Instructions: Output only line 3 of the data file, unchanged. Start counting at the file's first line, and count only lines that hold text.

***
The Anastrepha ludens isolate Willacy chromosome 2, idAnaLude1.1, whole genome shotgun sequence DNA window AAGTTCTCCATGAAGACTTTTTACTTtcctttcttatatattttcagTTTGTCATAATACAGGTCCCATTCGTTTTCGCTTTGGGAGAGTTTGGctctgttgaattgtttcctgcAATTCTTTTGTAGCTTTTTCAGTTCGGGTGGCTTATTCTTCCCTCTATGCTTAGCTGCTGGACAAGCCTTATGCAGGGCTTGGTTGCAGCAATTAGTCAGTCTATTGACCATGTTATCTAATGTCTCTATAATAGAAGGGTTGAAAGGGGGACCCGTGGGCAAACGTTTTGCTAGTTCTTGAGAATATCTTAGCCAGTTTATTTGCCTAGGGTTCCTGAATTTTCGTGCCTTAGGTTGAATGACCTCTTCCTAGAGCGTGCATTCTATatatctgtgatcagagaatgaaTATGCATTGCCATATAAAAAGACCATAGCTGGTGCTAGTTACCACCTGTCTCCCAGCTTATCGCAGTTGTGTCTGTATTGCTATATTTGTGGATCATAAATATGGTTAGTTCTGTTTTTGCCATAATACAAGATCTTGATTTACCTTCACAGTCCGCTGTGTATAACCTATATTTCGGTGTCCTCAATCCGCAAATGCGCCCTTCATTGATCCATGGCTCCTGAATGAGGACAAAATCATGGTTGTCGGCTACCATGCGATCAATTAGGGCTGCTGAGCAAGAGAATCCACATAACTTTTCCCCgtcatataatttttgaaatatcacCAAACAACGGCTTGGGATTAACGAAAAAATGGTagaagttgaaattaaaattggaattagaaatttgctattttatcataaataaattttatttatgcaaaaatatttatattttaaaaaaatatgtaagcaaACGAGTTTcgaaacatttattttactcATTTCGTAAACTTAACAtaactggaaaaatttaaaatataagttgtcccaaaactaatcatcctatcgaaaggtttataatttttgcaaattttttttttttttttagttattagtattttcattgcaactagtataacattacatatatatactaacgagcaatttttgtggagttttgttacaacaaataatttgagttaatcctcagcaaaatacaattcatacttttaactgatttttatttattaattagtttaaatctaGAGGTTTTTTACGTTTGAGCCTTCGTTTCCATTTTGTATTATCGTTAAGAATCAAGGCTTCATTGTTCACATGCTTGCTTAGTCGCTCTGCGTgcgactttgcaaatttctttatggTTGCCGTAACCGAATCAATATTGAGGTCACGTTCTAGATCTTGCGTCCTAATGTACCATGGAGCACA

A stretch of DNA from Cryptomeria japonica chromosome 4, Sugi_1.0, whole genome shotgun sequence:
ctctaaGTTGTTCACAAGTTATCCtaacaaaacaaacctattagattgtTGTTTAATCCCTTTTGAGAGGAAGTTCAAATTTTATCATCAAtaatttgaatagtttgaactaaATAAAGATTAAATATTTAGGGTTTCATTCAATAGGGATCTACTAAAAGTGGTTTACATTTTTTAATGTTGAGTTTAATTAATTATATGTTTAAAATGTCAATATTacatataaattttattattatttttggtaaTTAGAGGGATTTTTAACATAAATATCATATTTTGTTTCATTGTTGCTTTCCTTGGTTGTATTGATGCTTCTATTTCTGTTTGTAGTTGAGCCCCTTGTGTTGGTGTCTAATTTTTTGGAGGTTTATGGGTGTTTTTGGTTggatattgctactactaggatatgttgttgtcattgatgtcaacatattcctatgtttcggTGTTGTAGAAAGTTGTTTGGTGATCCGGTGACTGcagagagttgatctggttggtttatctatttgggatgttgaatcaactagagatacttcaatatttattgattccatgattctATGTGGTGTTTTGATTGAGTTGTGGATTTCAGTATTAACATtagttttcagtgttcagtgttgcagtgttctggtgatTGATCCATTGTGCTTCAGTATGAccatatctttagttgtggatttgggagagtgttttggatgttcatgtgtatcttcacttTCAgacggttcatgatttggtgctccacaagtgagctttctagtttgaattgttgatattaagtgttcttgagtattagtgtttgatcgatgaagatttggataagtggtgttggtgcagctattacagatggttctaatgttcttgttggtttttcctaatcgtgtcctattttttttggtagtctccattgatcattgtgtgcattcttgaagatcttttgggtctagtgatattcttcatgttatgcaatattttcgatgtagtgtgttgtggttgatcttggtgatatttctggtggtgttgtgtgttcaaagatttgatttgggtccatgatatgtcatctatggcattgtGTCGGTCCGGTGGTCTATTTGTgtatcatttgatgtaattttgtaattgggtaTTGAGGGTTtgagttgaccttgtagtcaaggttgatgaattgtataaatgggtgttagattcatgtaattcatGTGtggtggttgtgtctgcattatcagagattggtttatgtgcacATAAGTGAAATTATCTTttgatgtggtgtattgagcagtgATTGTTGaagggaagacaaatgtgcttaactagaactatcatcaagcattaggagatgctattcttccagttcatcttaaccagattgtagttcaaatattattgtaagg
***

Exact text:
ctctaaGTTGTTCACAAGTTATCCtaacaaaacaaacctattagattgtTGTTTAATCCCTTTTGAGAGGAAGTTCAAATTTTATCATCAAtaatttgaatagtttgaactaaATAAAGATTAAATATTTAGGGTTTCATTCAATAGGGATCTACTAAAAGTGGTTTACATTTTTTAATGTTGAGTTTAATTAATTATATGTTTAAAATGTCAATATTacatataaattttattattatttttggtaaTTAGAGGGATTTTTAACATAAATATCATATTTTGTTTCATTGTTGCTTTCCTTGGTTGTATTGATGCTTCTATTTCTGTTTGTAGTTGAGCCCCTTGTGTTGGTGTCTAATTTTTTGGAGGTTTATGGGTGTTTTTGGTTggatattgctactactaggatatgttgttgtcattgatgtcaacatattcctatgtttcggTGTTGTAGAAAGTTGTTTGGTGATCCGGTGACTGcagagagttgatctggttggtttatctatttgggatgttgaatcaactagagatacttcaatatttattgattccatgattctATGTGGTGTTTTGATTGAGTTGTGGATTTCAGTATTAACATtagttttcagtgttcagtgttgcagtgttctggtgatTGATCCATTGTGCTTCAGTATGAccatatctttagttgtggatttgggagagtgttttggatgttcatgtgtatcttcacttTCAgacggttcatgatttggtgctccacaagtgagctttctagtttgaattgttgatattaagtgttcttgagtattagtgtttgatcgatgaagatttggataagtggtgttggtgcagctattacagatggttctaatgttcttgttggtttttcctaatcgtgtcctattttttttggtagtctccattgatcattgtgtgcattcttgaagatcttttgggtctagtgatattcttcatgttatgcaatattttcgatgtagtgtgttgtggttgatcttggtgatatttctggtggtgttgtgtgttcaaagatttgatttgggtccatgatatgtcatctatggcattgtGTCGGTCCGGTGGTCTATTTGTgtatcatttgatgtaattttgtaattgggtaTTGAGGGTTtgagttgaccttgtagtcaaggttgatgaattgtataaatgggtgttagattcatgtaattcatGTGtggtggttgtgtctgcattatcagagattggtttatgtgcacATAAGTGAAATTATCTTttgatgtggtgtattgagcagtgATTGTTGaagggaagacaaatgtgcttaactagaactatcatcaagcattaggagatgctattcttccagttcatcttaaccagattgtagttcaaatattattgtaagg